Spring For Big BassSpring For Big Bass Early spring bass fishing is the time for big bass, but where and how are you going to catch them? We tell you inside!
By Dean Stroman
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Early spring bass fishing is big bass time. Nationwide, most of the big bass will be caught between February and May. During spring, the spawning instinct causes fish to move from deep to shallow water to spawn. When big bass move shallow they are easier to catch because you can present a lure more effectively in the strike zone in shallow water than you can in deep water.
The time is now, but where and how are you going to catch it? It seems that the same group of anglers, year in and year out, catch big bass. What is their secret? Do they fish a secret lure, or are they just plain lucky, or a combination of these? Anytime you put a big bass in the boat; luck plays a big part. You can, however, produce your own luck.
Most anglers who consistently catch trophy fish are not just lucky, they are fishing the right lake with the right lure at the right time with the right skills, technology, knowledge and equipment.
In Texas, bass anglers are lucky to have numerous lakes that produce bass up to 12 pounds. For bass over 12 pounds, the list of lakes narrows with Lake Fork, Lake Amistad, Falcon Lake, and Sam Rayburn the top four. Where will this year's largest bass be caught? It's likely to be at Lake Fork, Sam Rayburn, or Amistad.
To catch big bass in spring, think shallow water close to deep water, from mouths of major creeks all the way to the back ends of creeks. Points, coves, and banks with deep cuts or breaklines, and creeks running close to shallow water will also produce. During cold fronts, fish the deep breaklines in the 10- to 15-foot of water range. During warming trends or consistent weather patterns, work both the shallow, four- to eight- foot and deeper breaklines, 10- to 15- foot. The closer together these breaklines are the better.
Cover a lot of water, but stay on or near a breakline. When you connect with a good fish, slow down and work the area thoroughly. There will be small and large schools of deep-water bass staging somewhere from the mouth of a creek to the back end. When you locate these staging fish you are in for some awesome bass action. Don't count on these fish being in the same spot the next day. They might be there, but most likely they will have moved to another location.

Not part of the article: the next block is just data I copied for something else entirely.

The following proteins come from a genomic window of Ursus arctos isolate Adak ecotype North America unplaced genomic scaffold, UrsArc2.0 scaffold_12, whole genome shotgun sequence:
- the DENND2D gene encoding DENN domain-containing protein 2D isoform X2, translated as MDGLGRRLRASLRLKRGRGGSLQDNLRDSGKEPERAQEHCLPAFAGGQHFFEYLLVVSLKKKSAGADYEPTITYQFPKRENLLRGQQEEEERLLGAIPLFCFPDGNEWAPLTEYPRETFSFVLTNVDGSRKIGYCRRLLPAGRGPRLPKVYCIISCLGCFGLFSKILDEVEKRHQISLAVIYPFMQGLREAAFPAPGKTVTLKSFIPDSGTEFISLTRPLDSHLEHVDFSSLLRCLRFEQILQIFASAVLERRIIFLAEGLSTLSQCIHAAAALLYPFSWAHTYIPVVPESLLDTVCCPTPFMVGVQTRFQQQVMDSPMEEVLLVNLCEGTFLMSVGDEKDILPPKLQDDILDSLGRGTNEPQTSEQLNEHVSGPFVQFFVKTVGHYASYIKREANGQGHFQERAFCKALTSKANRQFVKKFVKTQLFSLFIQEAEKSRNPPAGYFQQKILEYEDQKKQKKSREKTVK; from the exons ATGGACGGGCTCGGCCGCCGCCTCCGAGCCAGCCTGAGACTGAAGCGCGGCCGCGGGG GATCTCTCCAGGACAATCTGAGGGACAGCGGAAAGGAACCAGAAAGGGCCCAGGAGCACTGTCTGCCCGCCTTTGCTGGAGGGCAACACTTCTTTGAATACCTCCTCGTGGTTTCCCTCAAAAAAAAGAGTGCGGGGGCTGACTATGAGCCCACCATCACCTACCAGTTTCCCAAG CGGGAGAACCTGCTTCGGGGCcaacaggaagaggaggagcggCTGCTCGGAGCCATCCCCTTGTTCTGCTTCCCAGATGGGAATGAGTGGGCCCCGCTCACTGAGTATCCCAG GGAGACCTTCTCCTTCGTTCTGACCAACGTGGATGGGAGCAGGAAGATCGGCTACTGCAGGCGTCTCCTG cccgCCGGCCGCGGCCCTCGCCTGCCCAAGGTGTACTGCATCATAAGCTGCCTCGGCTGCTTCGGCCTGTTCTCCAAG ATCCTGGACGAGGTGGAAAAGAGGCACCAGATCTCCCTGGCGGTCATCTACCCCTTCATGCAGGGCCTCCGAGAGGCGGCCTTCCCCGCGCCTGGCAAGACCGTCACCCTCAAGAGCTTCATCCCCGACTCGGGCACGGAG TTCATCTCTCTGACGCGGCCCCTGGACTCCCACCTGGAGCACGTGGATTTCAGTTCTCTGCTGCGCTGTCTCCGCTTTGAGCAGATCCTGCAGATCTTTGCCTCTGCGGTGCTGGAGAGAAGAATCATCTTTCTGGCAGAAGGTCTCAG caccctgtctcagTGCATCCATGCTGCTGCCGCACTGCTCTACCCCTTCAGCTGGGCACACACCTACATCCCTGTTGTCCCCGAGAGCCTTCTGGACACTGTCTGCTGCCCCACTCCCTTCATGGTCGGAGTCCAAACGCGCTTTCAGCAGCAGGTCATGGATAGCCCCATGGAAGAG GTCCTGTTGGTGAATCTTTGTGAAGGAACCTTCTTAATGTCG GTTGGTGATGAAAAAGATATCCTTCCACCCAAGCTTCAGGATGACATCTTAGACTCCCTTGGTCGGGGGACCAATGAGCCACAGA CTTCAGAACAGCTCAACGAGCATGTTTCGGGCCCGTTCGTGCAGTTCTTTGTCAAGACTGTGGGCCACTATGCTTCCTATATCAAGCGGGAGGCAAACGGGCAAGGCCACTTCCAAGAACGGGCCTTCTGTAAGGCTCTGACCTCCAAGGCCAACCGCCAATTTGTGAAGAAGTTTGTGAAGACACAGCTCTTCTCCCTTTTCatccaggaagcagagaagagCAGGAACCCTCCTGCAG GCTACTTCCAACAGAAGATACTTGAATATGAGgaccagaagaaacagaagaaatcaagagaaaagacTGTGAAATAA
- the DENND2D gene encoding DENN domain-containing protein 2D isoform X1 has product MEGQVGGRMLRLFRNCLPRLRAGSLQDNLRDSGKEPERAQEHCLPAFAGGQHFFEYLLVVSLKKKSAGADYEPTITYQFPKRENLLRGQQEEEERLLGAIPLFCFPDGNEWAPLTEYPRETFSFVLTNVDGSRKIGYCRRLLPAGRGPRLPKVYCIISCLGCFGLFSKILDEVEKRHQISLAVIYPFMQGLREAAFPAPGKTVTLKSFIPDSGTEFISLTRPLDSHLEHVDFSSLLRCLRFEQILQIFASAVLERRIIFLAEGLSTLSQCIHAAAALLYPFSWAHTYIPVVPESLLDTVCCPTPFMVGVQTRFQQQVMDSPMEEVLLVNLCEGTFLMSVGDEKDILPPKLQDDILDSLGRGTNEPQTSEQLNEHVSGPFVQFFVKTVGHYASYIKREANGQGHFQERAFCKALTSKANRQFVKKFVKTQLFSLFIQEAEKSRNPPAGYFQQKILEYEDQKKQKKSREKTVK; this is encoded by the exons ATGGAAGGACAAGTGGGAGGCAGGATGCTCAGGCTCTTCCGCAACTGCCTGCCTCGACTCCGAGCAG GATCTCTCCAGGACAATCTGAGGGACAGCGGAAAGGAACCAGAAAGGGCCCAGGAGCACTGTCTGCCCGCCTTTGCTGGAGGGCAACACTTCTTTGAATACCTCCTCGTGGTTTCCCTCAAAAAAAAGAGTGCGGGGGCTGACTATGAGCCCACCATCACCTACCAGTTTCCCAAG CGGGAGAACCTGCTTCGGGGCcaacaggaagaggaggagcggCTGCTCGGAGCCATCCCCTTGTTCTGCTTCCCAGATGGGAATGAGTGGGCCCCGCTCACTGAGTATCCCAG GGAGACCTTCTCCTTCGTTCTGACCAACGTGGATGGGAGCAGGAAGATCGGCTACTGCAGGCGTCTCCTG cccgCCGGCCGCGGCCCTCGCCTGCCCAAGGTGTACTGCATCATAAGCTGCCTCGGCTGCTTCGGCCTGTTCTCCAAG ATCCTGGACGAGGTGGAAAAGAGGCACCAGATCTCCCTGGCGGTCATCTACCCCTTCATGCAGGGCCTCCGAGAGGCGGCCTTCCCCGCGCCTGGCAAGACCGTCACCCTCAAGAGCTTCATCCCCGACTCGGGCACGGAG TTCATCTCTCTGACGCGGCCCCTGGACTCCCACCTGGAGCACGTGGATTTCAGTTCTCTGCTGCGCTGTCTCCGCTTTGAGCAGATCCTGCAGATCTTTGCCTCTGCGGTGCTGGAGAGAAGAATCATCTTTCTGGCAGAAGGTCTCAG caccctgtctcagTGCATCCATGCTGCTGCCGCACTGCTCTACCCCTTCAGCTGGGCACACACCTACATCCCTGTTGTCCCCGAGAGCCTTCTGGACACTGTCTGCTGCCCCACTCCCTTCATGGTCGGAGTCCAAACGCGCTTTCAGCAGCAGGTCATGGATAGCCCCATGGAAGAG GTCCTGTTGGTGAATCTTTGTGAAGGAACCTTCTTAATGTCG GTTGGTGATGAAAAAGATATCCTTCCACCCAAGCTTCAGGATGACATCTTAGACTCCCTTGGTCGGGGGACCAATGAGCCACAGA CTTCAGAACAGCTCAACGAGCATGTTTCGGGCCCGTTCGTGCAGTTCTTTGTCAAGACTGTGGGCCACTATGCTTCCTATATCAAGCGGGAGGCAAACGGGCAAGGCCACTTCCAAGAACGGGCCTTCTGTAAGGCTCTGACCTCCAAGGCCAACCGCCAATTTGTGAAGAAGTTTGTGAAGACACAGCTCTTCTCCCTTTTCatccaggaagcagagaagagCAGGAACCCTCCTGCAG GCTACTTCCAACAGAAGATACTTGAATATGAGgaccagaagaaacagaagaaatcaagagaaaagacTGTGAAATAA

To catch these bass throw deep diving crankbaits on the deeper breaklines, 10 to 15 feet, and lipless crankbaits on shallow breaklines. These two reaction baits are great for covering a lot of water. When you locate some staging females, after throwing crankbaits, switch to a jig- and-craw or soft jerkbait. Zoom's Super Fluke in albino is hard to beat. Throw it on a Mustad 5/0 hook. Work this bait slowly. It is very effective on staging females.
Just about everyone I guide loves throwing spinnerbaits. Now is the time to start throwing them in earnest, especially when fishing shallow. One of the best spinnerbaits on the market is the Terminator 3/8-ounce in chartreuse, white shad and silver shiner will catch a lot of big fish. When using a jig-and-craw, the Penetrator Twin Skin jig with double skirt and 6/0 hook is my favorite. Remember cover a lot of water but stay on or near a break-line and when you hook up, work the area slowly.
One good tip for early spring bass fishing is to use larger lures. Big lures catch big bass. Your equipment needs to be on the heavy side for rods. Use medium- heavy to heavy actions reels, bait casting or spinning, capable of holding 20- to 30-pound mono or 50- pound braided line. The best superline on the market is Power Pro. For tough rods & reels, Team Daiwa's rods are awesome. I have been using them for a long time now and the castability, toughness and light feel is hard to beat. Matched with Daiwa's reels, this is one of the best combinations on the market.
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